Detroit Superintendent Nikolai Vitti, aiming to navigate between ensuring student safety and avoiding a prison-like atmosphere in schools, said he would recommend against installing metal detectors in schools across the district.
Vitti was responding to renewed concerns about safety from district families following the deadly shooting in a Texas elementary school on Tuesday, and a weapons threat the same day at a high school in Detroit. He said outdated metal detectors currently installed in some district schools will be updated by June to ensure they’re fully functional.
But extending metal detectors to all schools would not win broad support from parents, he told school board members during an academic committee meeting on Thursday, noting that such a move could increase anxiety among students, and wouldn’t necessarily prevent a person from smuggling in a weapon.
“I do think it contributes to a prison type of environment in a school where we’re taking kindergarteners that walk through a metal detector every morning.”
Some schools, he added, prefer greeters at the front door over metal detectors and security guards.
Board vice president Deborah Hunter-Harvill said that she’s “beginning to move” toward favoring a districtwide requirement for metal detectors in schools based on how she’s seen other urban and rural school districts implement stricter security measures in recent days and months.
“I just think we need to not be reactive, but prepare for what could come in the future,” Hunter-Harvill said.
Tuesday’s attack at Robb Elementary School in Uvalde, Texas, which killed 19 children and two teachers, was the deadliest school shooting since a gunman killed 26 people at Sandy Hook Elementary in Connecticut in 2012.
On the same day as the Texas shooting, a high school student at The School at Marygrove in Detroit brought a gun to school and pulled it out in class. District officials brought in extra security officers to conduct random backpack searches Wednesday morning as students arrived at school, according to reports from WDIV.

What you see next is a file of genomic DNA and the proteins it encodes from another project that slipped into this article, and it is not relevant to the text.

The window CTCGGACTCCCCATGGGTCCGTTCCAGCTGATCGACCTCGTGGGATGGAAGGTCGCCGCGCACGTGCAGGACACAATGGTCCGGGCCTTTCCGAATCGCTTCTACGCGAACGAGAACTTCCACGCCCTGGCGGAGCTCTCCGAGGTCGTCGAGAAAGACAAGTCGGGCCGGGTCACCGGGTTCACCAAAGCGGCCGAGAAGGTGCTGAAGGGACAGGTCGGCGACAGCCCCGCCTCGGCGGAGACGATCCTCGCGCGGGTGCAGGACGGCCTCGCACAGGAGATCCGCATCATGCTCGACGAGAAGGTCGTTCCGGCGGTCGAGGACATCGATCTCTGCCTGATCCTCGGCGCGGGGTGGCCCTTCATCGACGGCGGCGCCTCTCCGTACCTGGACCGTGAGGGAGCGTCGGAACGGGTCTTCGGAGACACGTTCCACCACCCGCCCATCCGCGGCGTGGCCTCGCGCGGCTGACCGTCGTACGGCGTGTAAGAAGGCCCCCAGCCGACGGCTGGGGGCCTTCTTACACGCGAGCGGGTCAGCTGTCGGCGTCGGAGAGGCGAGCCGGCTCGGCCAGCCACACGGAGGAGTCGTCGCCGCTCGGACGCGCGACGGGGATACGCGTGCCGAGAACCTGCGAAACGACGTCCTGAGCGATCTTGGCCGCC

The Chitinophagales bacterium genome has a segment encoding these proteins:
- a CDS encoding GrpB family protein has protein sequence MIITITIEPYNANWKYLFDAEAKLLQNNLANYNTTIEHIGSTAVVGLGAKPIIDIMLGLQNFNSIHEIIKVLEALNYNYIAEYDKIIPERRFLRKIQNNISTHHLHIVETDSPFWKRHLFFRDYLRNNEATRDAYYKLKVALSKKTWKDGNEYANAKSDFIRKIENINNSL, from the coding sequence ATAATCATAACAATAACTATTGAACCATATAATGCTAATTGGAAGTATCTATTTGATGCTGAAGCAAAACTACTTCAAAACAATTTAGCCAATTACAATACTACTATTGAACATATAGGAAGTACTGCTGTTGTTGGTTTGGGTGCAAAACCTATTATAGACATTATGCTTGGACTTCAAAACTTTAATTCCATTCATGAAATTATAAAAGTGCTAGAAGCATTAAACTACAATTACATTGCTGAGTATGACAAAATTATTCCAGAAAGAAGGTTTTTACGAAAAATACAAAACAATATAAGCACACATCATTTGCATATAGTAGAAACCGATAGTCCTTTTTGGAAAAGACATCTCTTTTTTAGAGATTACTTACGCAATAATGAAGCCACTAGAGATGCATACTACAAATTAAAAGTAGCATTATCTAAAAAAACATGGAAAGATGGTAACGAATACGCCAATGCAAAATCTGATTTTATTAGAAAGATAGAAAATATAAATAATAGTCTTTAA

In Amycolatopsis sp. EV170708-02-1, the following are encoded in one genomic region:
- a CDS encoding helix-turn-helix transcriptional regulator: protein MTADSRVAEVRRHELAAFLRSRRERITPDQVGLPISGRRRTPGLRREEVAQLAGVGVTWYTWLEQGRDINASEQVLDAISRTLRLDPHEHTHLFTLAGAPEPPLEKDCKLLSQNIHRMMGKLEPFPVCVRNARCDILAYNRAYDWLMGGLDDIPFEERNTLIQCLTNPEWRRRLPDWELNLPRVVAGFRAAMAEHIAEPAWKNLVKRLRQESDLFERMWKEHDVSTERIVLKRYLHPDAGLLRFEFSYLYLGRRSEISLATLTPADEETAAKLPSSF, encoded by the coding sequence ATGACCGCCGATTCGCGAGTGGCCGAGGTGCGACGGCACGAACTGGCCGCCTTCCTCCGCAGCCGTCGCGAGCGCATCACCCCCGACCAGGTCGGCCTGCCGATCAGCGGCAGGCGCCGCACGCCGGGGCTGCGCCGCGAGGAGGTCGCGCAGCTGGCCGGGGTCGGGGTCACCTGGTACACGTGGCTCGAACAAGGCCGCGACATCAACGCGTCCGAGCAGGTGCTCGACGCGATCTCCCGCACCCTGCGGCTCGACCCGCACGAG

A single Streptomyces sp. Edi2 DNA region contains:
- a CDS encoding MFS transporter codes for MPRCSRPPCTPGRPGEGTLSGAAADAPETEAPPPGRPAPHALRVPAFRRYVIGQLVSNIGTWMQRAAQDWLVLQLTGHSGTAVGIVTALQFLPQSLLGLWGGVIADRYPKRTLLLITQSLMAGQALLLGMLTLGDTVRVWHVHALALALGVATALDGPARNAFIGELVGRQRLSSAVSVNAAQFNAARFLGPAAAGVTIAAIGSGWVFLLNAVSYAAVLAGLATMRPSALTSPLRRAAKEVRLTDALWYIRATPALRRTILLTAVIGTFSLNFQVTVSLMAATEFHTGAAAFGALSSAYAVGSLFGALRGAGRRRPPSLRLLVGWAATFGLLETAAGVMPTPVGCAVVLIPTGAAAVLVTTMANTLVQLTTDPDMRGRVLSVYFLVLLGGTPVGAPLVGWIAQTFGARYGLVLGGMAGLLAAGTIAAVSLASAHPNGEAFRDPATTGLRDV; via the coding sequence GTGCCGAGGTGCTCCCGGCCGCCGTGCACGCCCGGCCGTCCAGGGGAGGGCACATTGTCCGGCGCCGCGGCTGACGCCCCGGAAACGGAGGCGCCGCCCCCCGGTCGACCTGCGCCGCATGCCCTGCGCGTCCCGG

Marygrove does not have metal detectors, Vitti said, a decision that was made by the school community ahead of its campus opening in 2019. After Tuesday’s scare, he said, he’s received feedback from families in favor of and against tighter security protocols.
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“Some parents at Marygrove were highly offended that we did searches at school yesterday,” Vitti said. “This is extremely difficult to manage, because there are passionate opinions on both sides. So what I tried to do is not create a one-size-fits-all approach, which is everyone has metal detectors.”
In some instances, Vitti said, the district would consider random bag searches or the use of hand-held metal detector wands as alternatives.
School security has been an ongoing point of discussion in Detroit and across Michigan this school year, driven in part by the shooting at Oxford High School in Detroit’s northern suburbs, where four students were killed last November.
In November, the Detroit school district announced plans to reduce the role of its armed police officers and shift more responsibilities to unarmed security guards. The decision was part of an ongoing district effort to put more emphasis on building relationships, defusing difficult situations, and restorative rather than punitive practices.
The Michigan House School Safety Task Force, created after the Oxford shooting, issued its initial recommendations in April to retool school security protocols and provide state funding for school-based health centers.
Vitti said the district will continue to offer “constant reminding and constant training” for its security officers and greeters. Other steps such as increasing the number of lockdown drills are also under consideration.
If there’s demand from parents or students, or an increase in incidents at a school that doesn’t have a metal detector, “then we’ll consider adding it to the school,” he said.
Maria Aquilar, who has two children in the district, said she believes the district needs to do a broader review of security measures. She said this week’s incidents have made her anxious, and she hopes that the district will re-evaluate its protocols related to school shooter drills, evacuation locations, and student access to cell phones.
“I have an eighth grader who has to turn in the phone to the office and pick it up after school,” Aquilar said. “And I would feel better if they were allowed to have the phones on them, at least to turn them in each class, so they can have access to it between classes. And if anything were to happen, their phone would be a lot closer to get to.”